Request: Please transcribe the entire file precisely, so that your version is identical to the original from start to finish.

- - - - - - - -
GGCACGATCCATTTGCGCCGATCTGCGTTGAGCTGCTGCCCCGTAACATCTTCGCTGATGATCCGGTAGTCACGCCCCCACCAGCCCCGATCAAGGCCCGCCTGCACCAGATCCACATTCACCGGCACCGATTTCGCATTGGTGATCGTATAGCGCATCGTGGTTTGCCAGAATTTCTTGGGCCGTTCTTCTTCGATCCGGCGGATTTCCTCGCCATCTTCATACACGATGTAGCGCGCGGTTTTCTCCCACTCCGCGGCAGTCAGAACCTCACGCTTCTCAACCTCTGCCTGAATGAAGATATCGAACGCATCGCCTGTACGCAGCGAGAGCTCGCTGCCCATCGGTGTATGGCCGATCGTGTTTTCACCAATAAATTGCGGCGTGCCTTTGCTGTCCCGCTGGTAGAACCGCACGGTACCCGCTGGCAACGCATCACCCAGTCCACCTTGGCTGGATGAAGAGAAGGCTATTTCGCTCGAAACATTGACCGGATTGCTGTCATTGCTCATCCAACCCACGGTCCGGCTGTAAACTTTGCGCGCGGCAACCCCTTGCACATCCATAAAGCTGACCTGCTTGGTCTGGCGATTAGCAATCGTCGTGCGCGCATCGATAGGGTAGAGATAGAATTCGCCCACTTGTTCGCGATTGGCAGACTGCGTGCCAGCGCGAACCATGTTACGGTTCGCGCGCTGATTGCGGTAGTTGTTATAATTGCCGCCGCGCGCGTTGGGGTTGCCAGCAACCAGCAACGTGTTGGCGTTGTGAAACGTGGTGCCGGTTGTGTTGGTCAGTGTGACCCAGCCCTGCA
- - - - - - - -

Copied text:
GGCACGATCCATTTGCGCCGATCTGCGTTGAGCTGCTGCCCCGTAACATCTTCGCTGATGATCCGGTAGTCACGCCCCCACCAGCCCCGATCAAGGCCCGCCTGCACCAGATCCACATTCACCGGCACCGATTTCGCATTGGTGATCGTATAGCGCATCGTGGTTTGCCAGAATTTCTTGGGCCGTTCTTCTTCGATCCGGCGGATTTCCTCGCCATCTTCATACACGATGTAGCGCGCGGTTTTCTCCCACTCCGCGGCAGTCAGAACCTCACGCTTCTCAACCTCTGCCTGAATGAAGATATCGAACGCATCGCCTGTACGCAGCGAGAGCTCGCTGCCCATCGGTGTATGGCCGATCGTGTTTTCACCAATAAATTGCGGCGTGCCTTTGCTGTCCCGCTGGTAGAACCGCACGGTACCCGCTGGCAACGCATCACCCAGTCCACCTTGGCTGGATGAAGAGAAGGCTATTTCGCTCGAAACATTGACCGGATTGCTGTCATTGCTCATCCAACCCACGGTCCGGCTGTAAACTTTGCGCGCGGCAACCCCTTGCACATCCATAAAGCTGACCTGCTTGGTCTGGCGATTAGCAATCGTCGTGCGCGCATCGATAGGGTAGAGATAGAATTCGCCCACTTGTTCGCGATTGGCAGACTGCGTGCCAGCGCGAACCATGTTACGGTTCGCGCGCTGATTGCGGTAGTTGTTATAATTGCCGCCGCGCGCGTTGGGGTTGCCAGCAACCAGCAACGTGTTGGCGTTGTGAAACGTGGTGCCGGTTGTGTTGGTCAGTGTGACCCAGCCCTGCA